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Spain, Cyprus Downgraded

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Spain and Cyprus were both targets of downgrades from Moody’s on Wednesday, in the wake of a Fitch downgrade for the former and Moody’s bank downgrades for the latter. Bond yields topped 7% for Spain, and in Italy’s first bond sale since Spain’s bailout yields surged.

In Greece, Alexis Tsipras, the Syriza party leader, hopes to ditch austerity measures without driving his homeland from the euro, betting that the cost to other member nations will be too high to force an exit.

Bloomberg reported Thursday that Moody’s cut Spain’s rating late Wednesday to one notch above junk—a three-step drop—and also cut Cyprus from Ba1 to Ba3 after cutting the ratings of three of the country’s banks on Tuesday, over concerns that a Greek exit from the euro zone would leave it in an increasingly precarious position.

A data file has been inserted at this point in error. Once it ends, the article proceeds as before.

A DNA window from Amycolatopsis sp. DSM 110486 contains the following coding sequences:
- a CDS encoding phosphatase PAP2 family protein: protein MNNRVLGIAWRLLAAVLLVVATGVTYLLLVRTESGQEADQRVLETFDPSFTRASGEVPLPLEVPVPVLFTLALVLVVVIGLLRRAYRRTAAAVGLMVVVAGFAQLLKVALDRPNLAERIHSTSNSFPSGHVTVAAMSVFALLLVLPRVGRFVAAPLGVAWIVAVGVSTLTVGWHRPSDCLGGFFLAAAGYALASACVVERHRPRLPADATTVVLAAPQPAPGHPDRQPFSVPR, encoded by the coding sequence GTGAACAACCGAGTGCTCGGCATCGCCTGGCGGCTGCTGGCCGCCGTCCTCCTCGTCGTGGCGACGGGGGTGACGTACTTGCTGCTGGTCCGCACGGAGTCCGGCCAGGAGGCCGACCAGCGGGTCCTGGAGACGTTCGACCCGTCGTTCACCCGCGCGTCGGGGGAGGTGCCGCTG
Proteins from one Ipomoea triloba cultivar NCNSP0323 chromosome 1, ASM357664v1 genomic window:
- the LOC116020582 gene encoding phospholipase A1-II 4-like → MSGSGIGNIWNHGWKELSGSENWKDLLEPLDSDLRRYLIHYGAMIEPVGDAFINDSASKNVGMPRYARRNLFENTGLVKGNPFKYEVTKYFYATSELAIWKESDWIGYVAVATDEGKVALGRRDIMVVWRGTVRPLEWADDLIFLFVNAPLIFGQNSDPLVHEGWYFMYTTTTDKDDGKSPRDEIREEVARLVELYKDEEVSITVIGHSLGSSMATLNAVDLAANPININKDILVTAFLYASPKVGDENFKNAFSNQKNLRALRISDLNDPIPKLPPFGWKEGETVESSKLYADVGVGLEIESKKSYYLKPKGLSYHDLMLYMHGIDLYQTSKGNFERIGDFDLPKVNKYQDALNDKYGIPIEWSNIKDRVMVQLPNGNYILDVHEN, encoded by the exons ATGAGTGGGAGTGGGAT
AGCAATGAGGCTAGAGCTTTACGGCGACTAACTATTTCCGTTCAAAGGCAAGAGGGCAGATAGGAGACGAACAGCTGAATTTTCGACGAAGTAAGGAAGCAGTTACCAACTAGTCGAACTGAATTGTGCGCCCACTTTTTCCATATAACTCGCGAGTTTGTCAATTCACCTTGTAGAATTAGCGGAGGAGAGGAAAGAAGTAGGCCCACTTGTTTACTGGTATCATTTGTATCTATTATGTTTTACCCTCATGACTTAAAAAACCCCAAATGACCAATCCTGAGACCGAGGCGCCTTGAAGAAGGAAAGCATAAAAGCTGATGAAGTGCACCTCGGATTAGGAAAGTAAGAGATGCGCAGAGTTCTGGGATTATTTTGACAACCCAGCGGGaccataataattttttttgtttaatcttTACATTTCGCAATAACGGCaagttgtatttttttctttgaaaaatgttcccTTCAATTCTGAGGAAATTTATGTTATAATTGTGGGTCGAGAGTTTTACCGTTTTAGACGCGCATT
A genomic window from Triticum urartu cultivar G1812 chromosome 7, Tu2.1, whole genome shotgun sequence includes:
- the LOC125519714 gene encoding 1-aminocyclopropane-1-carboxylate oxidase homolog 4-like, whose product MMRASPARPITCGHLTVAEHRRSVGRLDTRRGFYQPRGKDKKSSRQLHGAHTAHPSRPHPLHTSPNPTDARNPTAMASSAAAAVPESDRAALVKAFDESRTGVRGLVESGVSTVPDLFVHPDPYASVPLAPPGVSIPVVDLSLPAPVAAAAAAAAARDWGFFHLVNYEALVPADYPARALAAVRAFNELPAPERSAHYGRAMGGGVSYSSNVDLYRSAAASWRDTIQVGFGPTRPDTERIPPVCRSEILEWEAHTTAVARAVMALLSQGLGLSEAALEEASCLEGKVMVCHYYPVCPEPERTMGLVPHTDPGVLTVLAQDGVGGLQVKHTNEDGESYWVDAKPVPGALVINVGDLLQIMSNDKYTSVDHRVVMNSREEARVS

Cyprus could be in need of its own bailout before Greek elections are held Sunday, according to an Associated Press report. Finance Minister Vassos Shiarly suggested in the report that the country might have to seek a bailout before Greek elections are held on Sunday, although he was optimistic for favorable terms rather than harsh austerity measures. Cyprus carries a low fiscal deficit and public debt comapred with other members of the eurozone.

The action by Moody’s boosted the yield on Spain’s bonds above the level seen as sustainable; on 10-year bonds it rose 25 basis points to hit 7.2% on Thursday, a euro-era high, and two-year yields increased a similar amount.

In a Reuters report, Padhraic Garvey, head of investment grade strategy for ING, was quoted saying, “Spain is teetering on the edge of investment grade status and the risk in the near term is that investors begin to trade the risk they are cut to speculative grade. And if they do get cut further then you’ll get another wave of selling.”